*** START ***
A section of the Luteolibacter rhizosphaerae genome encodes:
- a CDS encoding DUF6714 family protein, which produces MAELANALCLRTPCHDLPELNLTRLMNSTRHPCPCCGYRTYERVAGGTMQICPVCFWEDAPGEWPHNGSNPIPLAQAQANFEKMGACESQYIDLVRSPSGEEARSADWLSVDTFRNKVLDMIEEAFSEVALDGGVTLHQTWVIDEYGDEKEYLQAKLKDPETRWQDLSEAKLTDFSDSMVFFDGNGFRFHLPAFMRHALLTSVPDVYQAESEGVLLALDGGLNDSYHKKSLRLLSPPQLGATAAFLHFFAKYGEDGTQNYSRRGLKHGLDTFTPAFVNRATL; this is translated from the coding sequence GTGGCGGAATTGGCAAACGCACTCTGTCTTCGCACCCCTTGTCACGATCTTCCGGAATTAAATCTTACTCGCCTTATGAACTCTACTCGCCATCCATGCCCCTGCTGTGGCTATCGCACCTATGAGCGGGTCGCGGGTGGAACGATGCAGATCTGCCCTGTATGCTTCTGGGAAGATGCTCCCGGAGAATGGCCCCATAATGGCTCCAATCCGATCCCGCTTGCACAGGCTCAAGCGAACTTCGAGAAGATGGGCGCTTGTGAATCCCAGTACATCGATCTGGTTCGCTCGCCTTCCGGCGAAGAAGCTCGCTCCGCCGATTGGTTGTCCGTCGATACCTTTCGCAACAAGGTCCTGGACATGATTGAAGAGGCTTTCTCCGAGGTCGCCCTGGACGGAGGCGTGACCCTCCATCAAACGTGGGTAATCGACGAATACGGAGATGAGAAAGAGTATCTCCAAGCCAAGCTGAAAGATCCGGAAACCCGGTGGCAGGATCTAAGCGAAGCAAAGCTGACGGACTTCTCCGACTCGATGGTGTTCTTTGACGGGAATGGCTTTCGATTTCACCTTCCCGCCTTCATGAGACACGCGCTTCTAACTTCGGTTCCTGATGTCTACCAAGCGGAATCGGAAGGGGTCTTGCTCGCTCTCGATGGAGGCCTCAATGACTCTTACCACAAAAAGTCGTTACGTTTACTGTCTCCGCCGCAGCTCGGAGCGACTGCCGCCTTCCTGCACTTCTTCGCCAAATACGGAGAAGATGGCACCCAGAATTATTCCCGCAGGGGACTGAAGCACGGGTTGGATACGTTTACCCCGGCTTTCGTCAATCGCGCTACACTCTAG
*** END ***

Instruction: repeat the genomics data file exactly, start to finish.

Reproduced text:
A section of the Luteolibacter rhizosphaerae genome encodes:
- a CDS encoding DUF6714 family protein, which produces MAELANALCLRTPCHDLPELNLTRLMNSTRHPCPCCGYRTYERVAGGTMQICPVCFWEDAPGEWPHNGSNPIPLAQAQANFEKMGACESQYIDLVRSPSGEEARSADWLSVDTFRNKVLDMIEEAFSEVALDGGVTLHQTWVIDEYGDEKEYLQAKLKDPETRWQDLSEAKLTDFSDSMVFFDGNGFRFHLPAFMRHALLTSVPDVYQAESEGVLLALDGGLNDSYHKKSLRLLSPPQLGATAAFLHFFAKYGEDGTQNYSRRGLKHGLDTFTPAFVNRATL; this is translated from the coding sequence GTGGCGGAATTGGCAAACGCACTCTGTCTTCGCACCCCTTGTCACGATCTTCCGGAATTAAATCTTACTCGCCTTATGAACTCTACTCGCCATCCATGCCCCTGCTGTGGCTATCGCACCTATGAGCGGGTCGCGGGTGGAACGATGCAGATCTGCCCTGTATGCTTCTGGGAAGATGCTCCCGGAGAATGGCCCCATAATGGCTCCAATCCGATCCCGCTTGCACAGGCTCAAGCGAACTTCGAGAAGATGGGCGCTTGTGAATCCCAGTACATCGATCTGGTTCGCTCGCCTTCCGGCGAAGAAGCTCGCTCCGCCGATTGGTTGTCCGTCGATACCTTTCGCAACAAGGTCCTGGACATGATTGAAGAGGCTTTCTCCGAGGTCGCCCTGGACGGAGGCGTGACCCTCCATCAAACGTGGGTAATCGACGAATACGGAGATGAGAAAGAGTATCTCCAAGCCAAGCTGAAAGATCCGGAAACCCGGTGGCAGGATCTAAGCGAAGCAAAGCTGACGGACTTCTCCGACTCGATGGTGTTCTTTGACGGGAATGGCTTTCGATTTCACCTTCCCGCCTTCATGAGACACGCGCTTCTAACTTCGGTTCCTGATGTCTACCAAGCGGAATCGGAAGGGGTCTTGCTCGCTCTCGATGGAGGCCTCAATGACTCTTACCACAAAAAGTCGTTACGTTTACTGTCTCCGCCGCAGCTCGGAGCGACTGCCGCCTTCCTGCACTTCTTCGCCAAATACGGAGAAGATGGCACCCAGAATTATTCCCGCAGGGGACTGAAGCACGGGTTGGATACGTTTACCCCGGCTTTCGTCAATCGCGCTACACTCTAG